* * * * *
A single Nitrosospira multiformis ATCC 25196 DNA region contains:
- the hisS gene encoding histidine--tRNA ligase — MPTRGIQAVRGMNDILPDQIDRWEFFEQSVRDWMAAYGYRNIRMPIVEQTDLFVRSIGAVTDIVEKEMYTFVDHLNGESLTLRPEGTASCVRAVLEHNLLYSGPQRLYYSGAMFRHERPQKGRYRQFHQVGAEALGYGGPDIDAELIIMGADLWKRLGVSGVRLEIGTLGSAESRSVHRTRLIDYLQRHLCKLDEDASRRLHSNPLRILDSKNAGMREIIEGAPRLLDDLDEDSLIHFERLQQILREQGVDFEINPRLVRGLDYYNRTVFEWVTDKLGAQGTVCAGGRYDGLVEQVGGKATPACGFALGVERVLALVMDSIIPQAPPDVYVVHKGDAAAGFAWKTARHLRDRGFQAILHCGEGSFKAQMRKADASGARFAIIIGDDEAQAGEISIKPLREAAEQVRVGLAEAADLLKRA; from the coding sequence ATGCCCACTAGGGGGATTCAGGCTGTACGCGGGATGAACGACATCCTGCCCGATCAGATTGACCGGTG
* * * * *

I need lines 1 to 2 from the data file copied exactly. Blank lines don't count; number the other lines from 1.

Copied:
A single Nitrosospira multiformis ATCC 25196 DNA region contains:
- the hisS gene encoding histidine--tRNA ligase — MPTRGIQAVRGMNDILPDQIDRWEFFEQSVRDWMAAYGYRNIRMPIVEQTDLFVRSIGAVTDIVEKEMYTFVDHLNGESLTLRPEGTASCVRAVLEHNLLYSGPQRLYYSGAMFRHERPQKGRYRQFHQVGAEALGYGGPDIDAELIIMGADLWKRLGVSGVRLEIGTLGSAESRSVHRTRLIDYLQRHLCKLDEDASRRLHSNPLRILDSKNAGMREIIEGAPRLLDDLDEDSLIHFERLQQILREQGVDFEINPRLVRGLDYYNRTVFEWVTDKLGAQGTVCAGGRYDGLVEQVGGKATPACGFALGVERVLALVMDSIIPQAPPDVYVVHKGDAAAGFAWKTARHLRDRGFQAILHCGEGSFKAQMRKADASGARFAIIIGDDEAQAGEISIKPLREAAEQVRVGLAEAADLLKRA; from the coding sequence ATGCCCACTAGGGGGATTCAGGCTGTACGCGGGATGAACGACATCCTGCCCGATCAGATTGACCGGTG